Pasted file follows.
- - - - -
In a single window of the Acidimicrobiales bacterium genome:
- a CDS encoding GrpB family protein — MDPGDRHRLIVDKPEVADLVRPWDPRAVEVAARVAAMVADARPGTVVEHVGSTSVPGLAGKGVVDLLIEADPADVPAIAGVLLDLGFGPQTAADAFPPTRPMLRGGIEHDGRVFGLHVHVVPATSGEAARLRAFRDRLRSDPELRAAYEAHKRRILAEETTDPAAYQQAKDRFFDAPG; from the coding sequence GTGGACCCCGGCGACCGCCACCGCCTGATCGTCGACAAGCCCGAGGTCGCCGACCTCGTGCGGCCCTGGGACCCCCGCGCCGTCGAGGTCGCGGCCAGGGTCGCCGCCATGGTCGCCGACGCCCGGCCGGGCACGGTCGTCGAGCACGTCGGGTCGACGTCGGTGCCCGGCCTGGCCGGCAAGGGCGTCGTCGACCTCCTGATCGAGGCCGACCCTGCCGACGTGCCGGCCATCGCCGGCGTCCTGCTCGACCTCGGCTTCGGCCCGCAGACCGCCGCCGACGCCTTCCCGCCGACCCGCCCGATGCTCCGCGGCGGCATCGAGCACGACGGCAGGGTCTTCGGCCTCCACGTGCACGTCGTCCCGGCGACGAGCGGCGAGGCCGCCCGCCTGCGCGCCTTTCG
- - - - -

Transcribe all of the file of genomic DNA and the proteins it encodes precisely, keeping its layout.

In a single window of the Acidimicrobiales bacterium genome:
- a CDS encoding GrpB family protein — MDPGDRHRLIVDKPEVADLVRPWDPRAVEVAARVAAMVADARPGTVVEHVGSTSVPGLAGKGVVDLLIEADPADVPAIAGVLLDLGFGPQTAADAFPPTRPMLRGGIEHDGRVFGLHVHVVPATSGEAARLRAFRDRLRSDPELRAAYEAHKRRILAEETTDPAAYQQAKDRFFDAPG; from the coding sequence GTGGACCCCGGCGACCGCCACCGCCTGATCGTCGACAAGCCCGAGGTCGCCGACCTCGTGCGGCCCTGGGACCCCCGCGCCGTCGAGGTCGCGGCCAGGGTCGCCGCCATGGTCGCCGACGCCCGGCCGGGCACGGTCGTCGAGCACGTCGGGTCGACGTCGGTGCCCGGCCTGGCCGGCAAGGGCGTCGTCGACCTCCTGATCGAGGCCGACCCTGCCGACGTGCCGGCCATCGCCGGCGTCCTGCTCGACCTCGGCTTCGGCCCGCAGACCGCCGCCGACGCCTTCCCGCCGACCCGCCCGATGCTCCGCGGCGGCATCGAGCACGACGGCAGGGTCTTCGGCCTCCACGTGCACGTCGTCCCGGCGACGAGCGGCGAGGCCGCCCGCCTGCGCGCCTTTCG